Applied to the issue of animal rights, then, we can say that – whilst it is true that at least some, adversarial and confrontational, animal rights activism is incompatible with  

deliberative democracy – the tone of such activism – if not some of the more extreme versions involving actual violence (Hadley, 2015) – is entirely justified whilst the animal rights movement is so disadvantaged in the current system of interest group politics. More to the point, this activism can be justified by advocates of deliberative democracy precisely because this system does not meet the requirements of a genuinely deliberative politics. Indeed, it may be that adversarial and confrontational activism helps to ensure that the objectives of the animal rights movement are brought to public attention, and would therefore be treated with respect in any future deliberative political system (D’Arcy, 2007: 12-13). For many advocates of deliberative democracy, then, the use of non-deliberative means to achieve deliberative ends is entirely justified. 

One dimension of political inequality that is particularly relevant to the debate about the treatment of animals is the ideological hegemony possessed by those powerful interests with an interest in the continued exploitation of animals (Nibert, 2002; Torres, 2007). The abolitionist animal rights paradigm is culturally and socially unacceptable for most people. The dominant non-abolitionist paradigm, which regards it as entirely normal for animals to be used for human benefit, may well be a product of the role played by powerful vested interests. More certain is the role they have played in shaping the moral and political agenda. Thus, the agribusiness industry, through advertising and other means of communication, seeks to disguise the reality of the modern industrialised ‘factory’ farming of animals. Likewise, the pharmaceutical industry seeks to persuade the public that animal experimentation is always vital for medical research (despite much evidence to the contrary) (see, for example, Sharpe, 1988).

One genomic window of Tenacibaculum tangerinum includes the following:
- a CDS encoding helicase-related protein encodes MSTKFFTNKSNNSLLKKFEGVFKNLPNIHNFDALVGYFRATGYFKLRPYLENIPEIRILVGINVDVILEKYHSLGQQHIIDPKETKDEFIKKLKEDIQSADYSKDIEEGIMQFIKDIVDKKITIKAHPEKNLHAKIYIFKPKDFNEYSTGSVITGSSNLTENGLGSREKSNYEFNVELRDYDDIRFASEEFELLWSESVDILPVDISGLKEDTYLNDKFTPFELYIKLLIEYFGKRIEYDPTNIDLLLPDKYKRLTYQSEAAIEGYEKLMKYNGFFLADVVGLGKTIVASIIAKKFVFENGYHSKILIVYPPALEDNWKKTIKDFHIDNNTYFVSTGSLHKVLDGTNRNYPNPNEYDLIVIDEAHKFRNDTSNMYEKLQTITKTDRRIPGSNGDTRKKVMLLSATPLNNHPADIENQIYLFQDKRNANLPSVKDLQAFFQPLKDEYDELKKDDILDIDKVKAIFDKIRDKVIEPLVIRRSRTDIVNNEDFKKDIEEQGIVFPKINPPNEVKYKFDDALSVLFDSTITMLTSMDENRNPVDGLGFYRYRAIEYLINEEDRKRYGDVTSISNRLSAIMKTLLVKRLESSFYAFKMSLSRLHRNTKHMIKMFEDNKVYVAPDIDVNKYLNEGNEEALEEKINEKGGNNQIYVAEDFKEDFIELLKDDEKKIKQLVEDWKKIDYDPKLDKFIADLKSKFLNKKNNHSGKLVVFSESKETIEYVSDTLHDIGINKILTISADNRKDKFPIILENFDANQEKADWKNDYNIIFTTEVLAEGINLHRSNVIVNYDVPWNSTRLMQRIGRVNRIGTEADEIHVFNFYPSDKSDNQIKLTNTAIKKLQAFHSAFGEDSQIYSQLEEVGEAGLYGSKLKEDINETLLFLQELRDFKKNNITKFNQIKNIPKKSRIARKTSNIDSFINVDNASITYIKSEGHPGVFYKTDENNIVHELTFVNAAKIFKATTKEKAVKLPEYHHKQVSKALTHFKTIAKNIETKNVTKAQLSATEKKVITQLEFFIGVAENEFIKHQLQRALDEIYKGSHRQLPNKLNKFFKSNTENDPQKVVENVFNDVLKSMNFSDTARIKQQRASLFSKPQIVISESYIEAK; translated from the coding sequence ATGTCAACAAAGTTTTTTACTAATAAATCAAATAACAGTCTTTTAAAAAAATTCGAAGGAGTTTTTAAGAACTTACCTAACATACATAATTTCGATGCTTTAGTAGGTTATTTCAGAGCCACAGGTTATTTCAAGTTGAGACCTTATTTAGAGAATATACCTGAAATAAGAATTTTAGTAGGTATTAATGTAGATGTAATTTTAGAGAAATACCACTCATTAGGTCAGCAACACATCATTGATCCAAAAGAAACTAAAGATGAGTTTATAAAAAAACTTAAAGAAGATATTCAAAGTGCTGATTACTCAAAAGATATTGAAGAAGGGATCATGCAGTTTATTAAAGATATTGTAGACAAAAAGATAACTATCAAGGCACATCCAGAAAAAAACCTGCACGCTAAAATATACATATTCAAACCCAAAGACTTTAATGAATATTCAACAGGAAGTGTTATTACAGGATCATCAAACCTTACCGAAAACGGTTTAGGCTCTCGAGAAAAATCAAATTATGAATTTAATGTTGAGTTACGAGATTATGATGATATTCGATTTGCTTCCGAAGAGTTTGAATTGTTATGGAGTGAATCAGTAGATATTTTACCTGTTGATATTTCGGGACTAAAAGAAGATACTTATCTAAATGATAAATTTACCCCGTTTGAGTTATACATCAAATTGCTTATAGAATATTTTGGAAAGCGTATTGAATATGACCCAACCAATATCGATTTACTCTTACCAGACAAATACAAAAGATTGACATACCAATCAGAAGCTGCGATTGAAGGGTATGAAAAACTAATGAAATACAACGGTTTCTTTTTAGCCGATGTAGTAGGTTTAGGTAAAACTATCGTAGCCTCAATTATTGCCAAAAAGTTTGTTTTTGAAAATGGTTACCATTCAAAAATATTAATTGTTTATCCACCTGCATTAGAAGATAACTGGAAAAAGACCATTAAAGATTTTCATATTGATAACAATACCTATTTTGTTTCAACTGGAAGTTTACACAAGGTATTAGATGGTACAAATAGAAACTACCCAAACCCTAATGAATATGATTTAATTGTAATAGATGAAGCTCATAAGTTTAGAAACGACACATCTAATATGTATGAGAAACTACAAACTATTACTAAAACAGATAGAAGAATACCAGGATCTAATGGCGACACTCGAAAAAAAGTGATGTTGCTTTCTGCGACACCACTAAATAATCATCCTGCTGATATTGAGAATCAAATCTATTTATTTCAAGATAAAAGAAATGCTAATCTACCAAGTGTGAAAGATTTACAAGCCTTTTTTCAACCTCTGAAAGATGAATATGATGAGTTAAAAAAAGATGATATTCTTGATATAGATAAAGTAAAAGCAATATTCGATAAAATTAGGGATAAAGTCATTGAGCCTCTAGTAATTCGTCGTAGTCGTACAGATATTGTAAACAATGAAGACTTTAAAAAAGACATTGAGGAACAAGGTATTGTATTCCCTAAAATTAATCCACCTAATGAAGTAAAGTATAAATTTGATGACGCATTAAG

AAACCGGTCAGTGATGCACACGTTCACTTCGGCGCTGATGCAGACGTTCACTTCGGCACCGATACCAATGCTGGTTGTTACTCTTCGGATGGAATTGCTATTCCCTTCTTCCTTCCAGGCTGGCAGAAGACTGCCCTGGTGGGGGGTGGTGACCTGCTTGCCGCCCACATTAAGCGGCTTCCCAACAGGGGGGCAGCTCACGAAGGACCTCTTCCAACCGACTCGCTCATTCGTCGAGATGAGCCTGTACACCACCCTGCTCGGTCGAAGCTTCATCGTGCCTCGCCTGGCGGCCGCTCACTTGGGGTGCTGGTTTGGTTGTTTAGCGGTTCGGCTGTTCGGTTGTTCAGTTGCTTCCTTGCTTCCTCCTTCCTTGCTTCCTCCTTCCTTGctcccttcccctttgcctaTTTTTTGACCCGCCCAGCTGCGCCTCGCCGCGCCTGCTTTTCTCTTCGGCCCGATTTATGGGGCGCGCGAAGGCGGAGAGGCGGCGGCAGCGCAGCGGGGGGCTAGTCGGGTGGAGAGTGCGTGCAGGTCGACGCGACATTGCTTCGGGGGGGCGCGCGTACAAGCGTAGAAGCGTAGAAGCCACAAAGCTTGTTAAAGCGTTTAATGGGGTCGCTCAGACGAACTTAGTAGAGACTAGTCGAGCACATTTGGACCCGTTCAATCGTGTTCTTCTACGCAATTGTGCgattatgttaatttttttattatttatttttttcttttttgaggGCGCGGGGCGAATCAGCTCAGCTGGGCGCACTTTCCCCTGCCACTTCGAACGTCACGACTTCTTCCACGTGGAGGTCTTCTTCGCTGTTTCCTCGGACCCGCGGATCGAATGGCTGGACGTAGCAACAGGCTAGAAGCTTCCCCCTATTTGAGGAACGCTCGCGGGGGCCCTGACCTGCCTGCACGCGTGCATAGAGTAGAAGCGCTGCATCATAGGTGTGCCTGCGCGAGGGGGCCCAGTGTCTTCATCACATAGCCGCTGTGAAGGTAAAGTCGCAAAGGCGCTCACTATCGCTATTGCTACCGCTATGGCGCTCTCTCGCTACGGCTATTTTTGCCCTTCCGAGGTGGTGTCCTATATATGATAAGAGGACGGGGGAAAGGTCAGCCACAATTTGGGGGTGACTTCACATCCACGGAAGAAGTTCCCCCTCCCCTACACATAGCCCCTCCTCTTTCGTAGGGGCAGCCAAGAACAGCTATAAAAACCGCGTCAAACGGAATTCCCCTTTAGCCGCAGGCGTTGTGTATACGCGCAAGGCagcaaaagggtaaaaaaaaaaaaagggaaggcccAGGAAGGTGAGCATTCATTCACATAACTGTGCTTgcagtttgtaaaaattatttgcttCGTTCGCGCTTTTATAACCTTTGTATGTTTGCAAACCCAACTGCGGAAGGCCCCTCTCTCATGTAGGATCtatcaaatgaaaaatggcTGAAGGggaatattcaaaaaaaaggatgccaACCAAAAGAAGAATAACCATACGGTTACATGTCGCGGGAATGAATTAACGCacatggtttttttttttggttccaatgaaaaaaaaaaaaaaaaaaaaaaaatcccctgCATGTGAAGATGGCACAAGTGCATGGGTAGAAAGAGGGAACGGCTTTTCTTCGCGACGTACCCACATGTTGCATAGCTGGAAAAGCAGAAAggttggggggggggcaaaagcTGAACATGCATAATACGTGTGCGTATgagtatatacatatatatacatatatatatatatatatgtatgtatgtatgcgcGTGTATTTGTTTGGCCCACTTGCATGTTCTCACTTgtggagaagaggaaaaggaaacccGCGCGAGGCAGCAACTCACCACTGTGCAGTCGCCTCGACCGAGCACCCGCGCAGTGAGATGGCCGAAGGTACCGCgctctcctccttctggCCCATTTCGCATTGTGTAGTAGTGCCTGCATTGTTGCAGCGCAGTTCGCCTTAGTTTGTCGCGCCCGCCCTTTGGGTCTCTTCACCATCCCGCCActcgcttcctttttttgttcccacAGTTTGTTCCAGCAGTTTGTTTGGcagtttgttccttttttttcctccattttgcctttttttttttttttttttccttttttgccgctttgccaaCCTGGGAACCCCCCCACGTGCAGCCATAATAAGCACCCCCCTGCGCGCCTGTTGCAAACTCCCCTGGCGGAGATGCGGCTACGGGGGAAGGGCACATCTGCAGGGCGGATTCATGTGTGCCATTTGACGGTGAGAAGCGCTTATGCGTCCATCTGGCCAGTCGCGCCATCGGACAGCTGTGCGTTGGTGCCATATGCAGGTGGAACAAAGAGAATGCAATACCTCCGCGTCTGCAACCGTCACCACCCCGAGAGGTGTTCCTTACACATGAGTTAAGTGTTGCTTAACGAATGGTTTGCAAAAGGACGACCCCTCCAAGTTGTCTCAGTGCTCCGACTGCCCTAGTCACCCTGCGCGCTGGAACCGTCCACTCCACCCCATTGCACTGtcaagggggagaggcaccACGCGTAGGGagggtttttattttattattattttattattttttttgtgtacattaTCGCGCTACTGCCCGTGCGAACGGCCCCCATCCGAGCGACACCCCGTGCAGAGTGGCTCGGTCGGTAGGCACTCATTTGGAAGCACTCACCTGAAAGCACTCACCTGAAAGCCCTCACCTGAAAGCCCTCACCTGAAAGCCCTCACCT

The dominant discourse about animals undoubtedly affects the terms of deliberative debate, and is a further illustration why greater political equality is necessary before a genuinely deliberative environment can be achieved. Many deliberative theorists, though – as